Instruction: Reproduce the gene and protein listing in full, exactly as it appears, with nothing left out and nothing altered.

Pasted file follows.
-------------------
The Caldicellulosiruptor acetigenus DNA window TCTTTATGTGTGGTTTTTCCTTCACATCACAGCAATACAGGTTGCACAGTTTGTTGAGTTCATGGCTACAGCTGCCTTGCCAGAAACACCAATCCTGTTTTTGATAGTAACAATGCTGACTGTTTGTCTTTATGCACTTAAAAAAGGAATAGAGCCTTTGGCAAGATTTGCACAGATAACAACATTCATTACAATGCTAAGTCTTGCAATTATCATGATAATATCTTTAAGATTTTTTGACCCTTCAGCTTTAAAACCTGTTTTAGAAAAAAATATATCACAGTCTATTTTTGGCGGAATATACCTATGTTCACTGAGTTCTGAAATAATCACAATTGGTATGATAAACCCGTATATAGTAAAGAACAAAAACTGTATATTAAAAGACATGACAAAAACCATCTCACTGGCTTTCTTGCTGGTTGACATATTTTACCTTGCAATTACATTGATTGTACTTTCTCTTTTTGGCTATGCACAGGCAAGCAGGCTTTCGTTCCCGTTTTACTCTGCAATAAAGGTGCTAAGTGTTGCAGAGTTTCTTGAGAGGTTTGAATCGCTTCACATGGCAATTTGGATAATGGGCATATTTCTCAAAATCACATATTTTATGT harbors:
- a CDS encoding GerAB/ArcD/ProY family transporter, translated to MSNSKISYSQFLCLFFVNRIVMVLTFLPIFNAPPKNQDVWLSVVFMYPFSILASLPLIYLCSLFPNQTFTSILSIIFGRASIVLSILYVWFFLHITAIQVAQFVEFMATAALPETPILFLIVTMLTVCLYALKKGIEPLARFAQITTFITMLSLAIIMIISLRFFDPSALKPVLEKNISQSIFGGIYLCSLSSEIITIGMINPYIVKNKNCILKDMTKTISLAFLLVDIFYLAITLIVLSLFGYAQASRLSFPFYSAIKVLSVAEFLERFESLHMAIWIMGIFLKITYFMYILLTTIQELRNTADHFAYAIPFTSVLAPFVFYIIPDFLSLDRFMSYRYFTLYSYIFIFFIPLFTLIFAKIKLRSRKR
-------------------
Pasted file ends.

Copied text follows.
The Caldicellulosiruptor acetigenus DNA window TCTTTATGTGTGGTTTTTCCTTCACATCACAGCAATACAGGTTGCACAGTTTGTTGAGTTCATGGCTACAGCTGCCTTGCCAGAAACACCAATCCTGTTTTTGATAGTAACAATGCTGACTGTTTGTCTTTATGCACTTAAAAAAGGAATAGAGCCTTTGGCAAGATTTGCACAGATAACAACATTCATTACAATGCTAAGTCTTGCAATTATCATGATAATATCTTTAAGATTTTTTGACCCTTCAGCTTTAAAACCTGTTTTAGAAAAAAATATATCACAGTCTATTTTTGGCGGAATATACCTATGTTCACTGAGTTCTGAAATAATCACAATTGGTATGATAAACCCGTATATAGTAAAGAACAAAAACTGTATATTAAAAGACATGACAAAAACCATCTCACTGGCTTTCTTGCTGGTTGACATATTTTACCTTGCAATTACATTGATTGTACTTTCTCTTTTTGGCTATGCACAGGCAAGCAGGCTTTCGTTCCCGTTTTACTCTGCAATAAAGGTGCTAAGTGTTGCAGAGTTTCTTGAGAGGTTTGAATCGCTTCACATGGCAATTTGGATAATGGGCATATTTCTCAAAATCACATATTTTATGT harbors:
- a CDS encoding GerAB/ArcD/ProY family transporter, translated to MSNSKISYSQFLCLFFVNRIVMVLTFLPIFNAPPKNQDVWLSVVFMYPFSILASLPLIYLCSLFPNQTFTSILSIIFGRASIVLSILYVWFFLHITAIQVAQFVEFMATAALPETPILFLIVTMLTVCLYALKKGIEPLARFAQITTFITMLSLAIIMIISLRFFDPSALKPVLEKNISQSIFGGIYLCSLSSEIITIGMINPYIVKNKNCILKDMTKTISLAFLLVDIFYLAITLIVLSLFGYAQASRLSFPFYSAIKVLSVAEFLERFESLHMAIWIMGIFLKITYFMYILLTTIQELRNTADHFAYAIPFTSVLAPFVFYIIPDFLSLDRFMSYRYFTLYSYIFIFFIPLFTLIFAKIKLRSRKR